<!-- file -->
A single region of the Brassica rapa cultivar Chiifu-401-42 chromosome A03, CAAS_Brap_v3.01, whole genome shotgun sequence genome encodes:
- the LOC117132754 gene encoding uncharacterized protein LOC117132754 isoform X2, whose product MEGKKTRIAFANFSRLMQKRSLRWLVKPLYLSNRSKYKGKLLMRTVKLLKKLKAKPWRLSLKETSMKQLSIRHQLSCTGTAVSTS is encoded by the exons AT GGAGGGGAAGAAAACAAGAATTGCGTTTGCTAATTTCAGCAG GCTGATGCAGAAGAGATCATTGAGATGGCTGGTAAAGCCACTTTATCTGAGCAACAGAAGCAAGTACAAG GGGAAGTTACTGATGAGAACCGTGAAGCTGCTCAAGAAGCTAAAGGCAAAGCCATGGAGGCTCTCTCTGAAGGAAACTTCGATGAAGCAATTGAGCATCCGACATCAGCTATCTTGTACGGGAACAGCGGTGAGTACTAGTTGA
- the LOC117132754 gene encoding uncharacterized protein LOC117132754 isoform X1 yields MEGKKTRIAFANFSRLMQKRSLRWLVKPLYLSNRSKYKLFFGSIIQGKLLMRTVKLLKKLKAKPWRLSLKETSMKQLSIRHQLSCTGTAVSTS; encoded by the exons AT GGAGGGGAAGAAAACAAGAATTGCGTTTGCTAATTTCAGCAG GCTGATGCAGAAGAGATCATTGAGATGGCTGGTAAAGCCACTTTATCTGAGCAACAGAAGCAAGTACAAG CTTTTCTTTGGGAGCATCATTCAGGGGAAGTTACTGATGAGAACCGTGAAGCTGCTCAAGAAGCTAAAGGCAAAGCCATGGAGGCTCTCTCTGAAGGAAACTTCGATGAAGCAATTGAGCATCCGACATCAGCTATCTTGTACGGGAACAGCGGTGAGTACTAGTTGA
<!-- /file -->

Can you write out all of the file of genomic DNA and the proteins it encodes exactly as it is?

A single region of the Brassica rapa cultivar Chiifu-401-42 chromosome A03, CAAS_Brap_v3.01, whole genome shotgun sequence genome encodes:
- the LOC117132754 gene encoding uncharacterized protein LOC117132754 isoform X2, whose product MEGKKTRIAFANFSRLMQKRSLRWLVKPLYLSNRSKYKGKLLMRTVKLLKKLKAKPWRLSLKETSMKQLSIRHQLSCTGTAVSTS is encoded by the exons AT GGAGGGGAAGAAAACAAGAATTGCGTTTGCTAATTTCAGCAG GCTGATGCAGAAGAGATCATTGAGATGGCTGGTAAAGCCACTTTATCTGAGCAACAGAAGCAAGTACAAG GGGAAGTTACTGATGAGAACCGTGAAGCTGCTCAAGAAGCTAAAGGCAAAGCCATGGAGGCTCTCTCTGAAGGAAACTTCGATGAAGCAATTGAGCATCCGACATCAGCTATCTTGTACGGGAACAGCGGTGAGTACTAGTTGA
- the LOC117132754 gene encoding uncharacterized protein LOC117132754 isoform X1 yields MEGKKTRIAFANFSRLMQKRSLRWLVKPLYLSNRSKYKLFFGSIIQGKLLMRTVKLLKKLKAKPWRLSLKETSMKQLSIRHQLSCTGTAVSTS; encoded by the exons AT GGAGGGGAAGAAAACAAGAATTGCGTTTGCTAATTTCAGCAG GCTGATGCAGAAGAGATCATTGAGATGGCTGGTAAAGCCACTTTATCTGAGCAACAGAAGCAAGTACAAG CTTTTCTTTGGGAGCATCATTCAGGGGAAGTTACTGATGAGAACCGTGAAGCTGCTCAAGAAGCTAAAGGCAAAGCCATGGAGGCTCTCTCTGAAGGAAACTTCGATGAAGCAATTGAGCATCCGACATCAGCTATCTTGTACGGGAACAGCGGTGAGTACTAGTTGA